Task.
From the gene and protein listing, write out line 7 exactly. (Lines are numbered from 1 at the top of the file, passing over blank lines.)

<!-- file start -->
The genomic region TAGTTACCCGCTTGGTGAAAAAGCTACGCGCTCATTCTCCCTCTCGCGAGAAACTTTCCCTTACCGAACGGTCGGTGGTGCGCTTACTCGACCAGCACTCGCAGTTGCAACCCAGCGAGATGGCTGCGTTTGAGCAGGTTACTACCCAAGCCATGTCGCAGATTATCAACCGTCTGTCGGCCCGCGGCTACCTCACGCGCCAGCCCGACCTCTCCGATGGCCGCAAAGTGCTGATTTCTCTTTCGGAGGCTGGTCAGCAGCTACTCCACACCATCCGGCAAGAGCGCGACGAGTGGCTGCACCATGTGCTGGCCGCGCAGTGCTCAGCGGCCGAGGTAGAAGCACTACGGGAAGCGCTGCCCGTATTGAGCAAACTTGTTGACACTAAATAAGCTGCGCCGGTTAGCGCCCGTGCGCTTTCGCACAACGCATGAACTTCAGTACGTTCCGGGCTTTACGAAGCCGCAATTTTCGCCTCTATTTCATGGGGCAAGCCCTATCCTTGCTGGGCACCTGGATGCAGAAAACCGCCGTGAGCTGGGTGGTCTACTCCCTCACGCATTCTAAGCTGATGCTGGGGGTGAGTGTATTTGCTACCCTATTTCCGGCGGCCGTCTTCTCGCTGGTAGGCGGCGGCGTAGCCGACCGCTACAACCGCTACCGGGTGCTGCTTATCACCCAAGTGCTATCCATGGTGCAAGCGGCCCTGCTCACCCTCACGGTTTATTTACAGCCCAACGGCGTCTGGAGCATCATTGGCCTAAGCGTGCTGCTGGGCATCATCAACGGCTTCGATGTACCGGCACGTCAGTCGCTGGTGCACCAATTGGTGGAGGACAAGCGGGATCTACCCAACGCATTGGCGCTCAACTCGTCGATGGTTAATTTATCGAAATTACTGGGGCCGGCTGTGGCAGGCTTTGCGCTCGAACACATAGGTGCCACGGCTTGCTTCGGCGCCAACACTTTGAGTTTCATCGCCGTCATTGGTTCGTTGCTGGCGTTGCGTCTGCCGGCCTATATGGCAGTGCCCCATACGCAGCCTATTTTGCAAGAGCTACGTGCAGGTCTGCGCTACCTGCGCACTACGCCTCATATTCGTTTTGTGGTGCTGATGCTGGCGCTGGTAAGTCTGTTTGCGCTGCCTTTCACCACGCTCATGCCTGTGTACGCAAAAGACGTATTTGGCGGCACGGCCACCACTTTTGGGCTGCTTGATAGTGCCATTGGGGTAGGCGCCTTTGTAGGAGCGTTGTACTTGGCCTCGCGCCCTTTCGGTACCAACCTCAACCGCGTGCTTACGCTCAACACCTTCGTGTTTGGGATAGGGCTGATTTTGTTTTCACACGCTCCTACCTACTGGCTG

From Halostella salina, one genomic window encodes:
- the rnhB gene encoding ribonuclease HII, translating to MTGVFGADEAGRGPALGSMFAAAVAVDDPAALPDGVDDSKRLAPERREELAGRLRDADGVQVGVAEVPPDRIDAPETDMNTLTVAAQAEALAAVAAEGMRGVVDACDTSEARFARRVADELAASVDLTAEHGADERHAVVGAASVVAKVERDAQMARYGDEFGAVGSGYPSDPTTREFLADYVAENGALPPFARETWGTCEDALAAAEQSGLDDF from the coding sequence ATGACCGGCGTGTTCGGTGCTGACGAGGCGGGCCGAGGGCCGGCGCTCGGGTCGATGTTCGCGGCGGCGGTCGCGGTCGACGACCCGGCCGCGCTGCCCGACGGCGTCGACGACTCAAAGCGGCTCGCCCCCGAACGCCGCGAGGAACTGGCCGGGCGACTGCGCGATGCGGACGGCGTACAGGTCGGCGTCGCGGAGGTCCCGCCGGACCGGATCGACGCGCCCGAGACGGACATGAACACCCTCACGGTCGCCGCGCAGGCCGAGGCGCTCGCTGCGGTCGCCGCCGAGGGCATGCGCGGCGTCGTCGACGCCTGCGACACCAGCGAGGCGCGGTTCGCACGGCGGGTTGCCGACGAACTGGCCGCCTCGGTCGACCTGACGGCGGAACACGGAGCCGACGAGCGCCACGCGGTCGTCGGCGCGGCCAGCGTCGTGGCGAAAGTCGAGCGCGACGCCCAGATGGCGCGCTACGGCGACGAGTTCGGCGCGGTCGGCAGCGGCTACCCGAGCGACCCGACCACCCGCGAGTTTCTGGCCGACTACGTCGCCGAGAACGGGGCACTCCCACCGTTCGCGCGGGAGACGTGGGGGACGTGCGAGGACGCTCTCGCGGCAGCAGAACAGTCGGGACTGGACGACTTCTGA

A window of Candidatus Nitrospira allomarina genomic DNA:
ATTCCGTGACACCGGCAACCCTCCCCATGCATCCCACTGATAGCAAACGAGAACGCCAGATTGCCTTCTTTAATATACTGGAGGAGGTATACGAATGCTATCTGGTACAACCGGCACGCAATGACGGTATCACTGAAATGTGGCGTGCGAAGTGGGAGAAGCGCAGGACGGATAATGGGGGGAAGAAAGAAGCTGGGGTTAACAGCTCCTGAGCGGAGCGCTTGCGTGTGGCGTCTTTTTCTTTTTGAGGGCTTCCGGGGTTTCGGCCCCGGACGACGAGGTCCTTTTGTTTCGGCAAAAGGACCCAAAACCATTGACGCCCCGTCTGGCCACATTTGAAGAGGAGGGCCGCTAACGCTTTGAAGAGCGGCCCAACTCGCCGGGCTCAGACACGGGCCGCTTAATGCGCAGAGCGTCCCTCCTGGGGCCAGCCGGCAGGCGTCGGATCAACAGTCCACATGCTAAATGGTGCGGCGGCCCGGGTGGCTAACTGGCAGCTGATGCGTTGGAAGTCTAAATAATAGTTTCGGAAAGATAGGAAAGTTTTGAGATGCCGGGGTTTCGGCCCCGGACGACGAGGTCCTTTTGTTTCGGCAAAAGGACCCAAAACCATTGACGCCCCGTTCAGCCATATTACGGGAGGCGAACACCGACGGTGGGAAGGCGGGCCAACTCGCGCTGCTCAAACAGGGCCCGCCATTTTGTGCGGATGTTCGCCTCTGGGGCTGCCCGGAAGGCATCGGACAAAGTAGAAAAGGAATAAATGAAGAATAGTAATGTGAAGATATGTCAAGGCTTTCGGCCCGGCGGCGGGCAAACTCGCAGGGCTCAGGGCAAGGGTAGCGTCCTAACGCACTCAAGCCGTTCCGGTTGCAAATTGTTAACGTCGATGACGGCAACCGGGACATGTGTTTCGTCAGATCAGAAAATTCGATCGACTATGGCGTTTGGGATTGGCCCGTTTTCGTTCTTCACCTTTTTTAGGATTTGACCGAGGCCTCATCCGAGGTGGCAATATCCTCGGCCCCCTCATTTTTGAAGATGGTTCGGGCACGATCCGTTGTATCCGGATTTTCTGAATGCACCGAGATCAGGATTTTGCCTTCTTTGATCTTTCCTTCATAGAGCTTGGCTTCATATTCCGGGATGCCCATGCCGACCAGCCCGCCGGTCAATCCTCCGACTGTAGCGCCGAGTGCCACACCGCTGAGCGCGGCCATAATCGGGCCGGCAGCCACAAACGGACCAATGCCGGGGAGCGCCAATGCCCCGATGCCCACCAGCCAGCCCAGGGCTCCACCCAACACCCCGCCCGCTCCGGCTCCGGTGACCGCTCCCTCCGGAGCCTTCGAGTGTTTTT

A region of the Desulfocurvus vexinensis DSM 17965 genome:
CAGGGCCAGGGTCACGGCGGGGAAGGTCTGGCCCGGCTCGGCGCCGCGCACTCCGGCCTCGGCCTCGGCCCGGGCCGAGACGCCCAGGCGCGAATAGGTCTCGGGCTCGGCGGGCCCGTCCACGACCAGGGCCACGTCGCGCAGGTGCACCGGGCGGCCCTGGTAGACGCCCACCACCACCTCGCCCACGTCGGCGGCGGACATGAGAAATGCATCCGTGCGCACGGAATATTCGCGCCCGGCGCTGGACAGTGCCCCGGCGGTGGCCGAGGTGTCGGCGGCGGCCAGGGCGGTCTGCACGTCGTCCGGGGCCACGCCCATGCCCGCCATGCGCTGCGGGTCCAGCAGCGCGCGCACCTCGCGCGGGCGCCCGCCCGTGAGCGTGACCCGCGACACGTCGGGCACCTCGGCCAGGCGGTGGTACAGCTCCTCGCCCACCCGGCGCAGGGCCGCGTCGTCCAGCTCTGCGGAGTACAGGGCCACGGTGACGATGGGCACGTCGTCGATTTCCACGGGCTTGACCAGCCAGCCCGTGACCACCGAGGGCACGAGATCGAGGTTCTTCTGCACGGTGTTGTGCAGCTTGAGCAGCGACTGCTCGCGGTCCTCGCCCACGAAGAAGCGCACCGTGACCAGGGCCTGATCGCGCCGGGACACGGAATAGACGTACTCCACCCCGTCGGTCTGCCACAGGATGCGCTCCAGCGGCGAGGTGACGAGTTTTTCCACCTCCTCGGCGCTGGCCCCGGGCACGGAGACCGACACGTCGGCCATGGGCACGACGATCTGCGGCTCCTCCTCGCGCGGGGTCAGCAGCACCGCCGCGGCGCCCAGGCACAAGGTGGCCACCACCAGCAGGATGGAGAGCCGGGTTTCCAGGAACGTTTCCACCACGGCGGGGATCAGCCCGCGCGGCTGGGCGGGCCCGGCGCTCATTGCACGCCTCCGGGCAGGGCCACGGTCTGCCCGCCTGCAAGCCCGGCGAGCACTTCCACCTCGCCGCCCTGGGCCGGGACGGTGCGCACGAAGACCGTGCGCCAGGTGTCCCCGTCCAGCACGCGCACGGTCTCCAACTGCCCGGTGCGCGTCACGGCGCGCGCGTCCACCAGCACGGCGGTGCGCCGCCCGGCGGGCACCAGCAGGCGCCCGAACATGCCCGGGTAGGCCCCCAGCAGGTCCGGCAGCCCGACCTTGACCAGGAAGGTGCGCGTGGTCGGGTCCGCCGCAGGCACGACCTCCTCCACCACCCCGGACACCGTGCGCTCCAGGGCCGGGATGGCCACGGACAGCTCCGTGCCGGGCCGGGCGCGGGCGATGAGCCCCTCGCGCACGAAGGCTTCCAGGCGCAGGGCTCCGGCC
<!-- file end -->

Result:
CAGGGCCAGGGTCACGGCGGGGAAGGTCTGGCCCGGCTCGGCGCCGCGCACTCCGGCCTCGGCCTCGGCCCGGGCCGAGACGCCCAGGCGCGAATAGGTCTCGGGCTCGGCGGGCCCGTCCACGACCAGGGCCACGTCGCGCAGGTGCACCGGGCGGCCCTGGTAGACGCCCACCACCACCTCGCCCACGTCGGCGGCGGACATGAGAAATGCATCCGTGCGCACGGAATATTCGCGCCCGGCGCTGGACAGTGCCCCGGCGGTGGCCGAGGTGTCGGCGGCGGCCAGGGCGGTCTGCACGTCGTCCGGGGCCACGCCCATGCCCGCCATGCGCTGCGGGTCCAGCAGCGCGCGCACCTCGCGCGGGCGCCCGCCCGTGAGCGTGACCCGCGACACGTCGGGCACCTCGGCCAGGCGGTGGTACAGCTCCTCGCCCACCCGGCGCAGGGCCGCGTCGTCCAGCTCTGCGGAGTACAGGGCCACGGTGACGATGGGCACGTCGTCGATTTCCACGGGCTTGACCAGCCAGCCCGTGACCACCGAGGGCACGAGATCGAGGTTCTTCTGCACGGTGTTGTGCAGCTTGAGCAGCGACTGCTCGCGGTCCTCGCCCACGAAGAAGCGCACCGTGACCAGGGCCTGATCGCGCCGGGACACGGAATAGACGTACTCCACCCCGTCGGTCTGCCACAGGATGCGCTCCAGCGGCGAGGTGACGAGTTTTTCCACCTCCTCGGCGCTGGCCCCGGGCACGGAGACCGACACGTCGGCCATGGGCACGACGATCTGCGGCTCCTCCTCGCGCGGGGTCAGCAGCACCGCCGCGGCGCCCAGGCACAAGGTGGCCACCACCAGCAGGATGGAGAGCCGGGTTTCCAGGAACGTTTCCACCACGGCGGGGATCAGCCCGCGCGGCTGGGCGGGCCCGGCGCTCATTGCACGCCTCCGGGCAGGGCCACGGTCTGCCCGCCTGCAAGCCCGGCGAGCACTTCCACCTCGCCGCCCTGGGCCGGGACGGTGCGCACGAAGACCGTGCGCCAGGTGTCCCCGTCCAGCACGCGCACGGTCTCCAACTGCCCGGTGCGCGTCACGGCGCGCGCGTCCACCAGCACGGCGGTGCGCCGCCCGGCGGGCACCAGCAGGCGCCCGAACATGCCCGGGTAGGCCCCCAGCAGGTCCGGCAGCCCGACCTTGACCAGGAAGGTGCGCGTGGTCGGGTCCGCCGCAGGCACGACCTCCTCCACCACCCCGGACACCGTGCGCTCCAGGGCCGGGATGGCCACGGACAGCTCCGTGCCGGGCCGGGCGCGGGCGATGAGCCCCTCGCGCACGAAGGCTTCCAGGCGCAGGGCTCCGGCC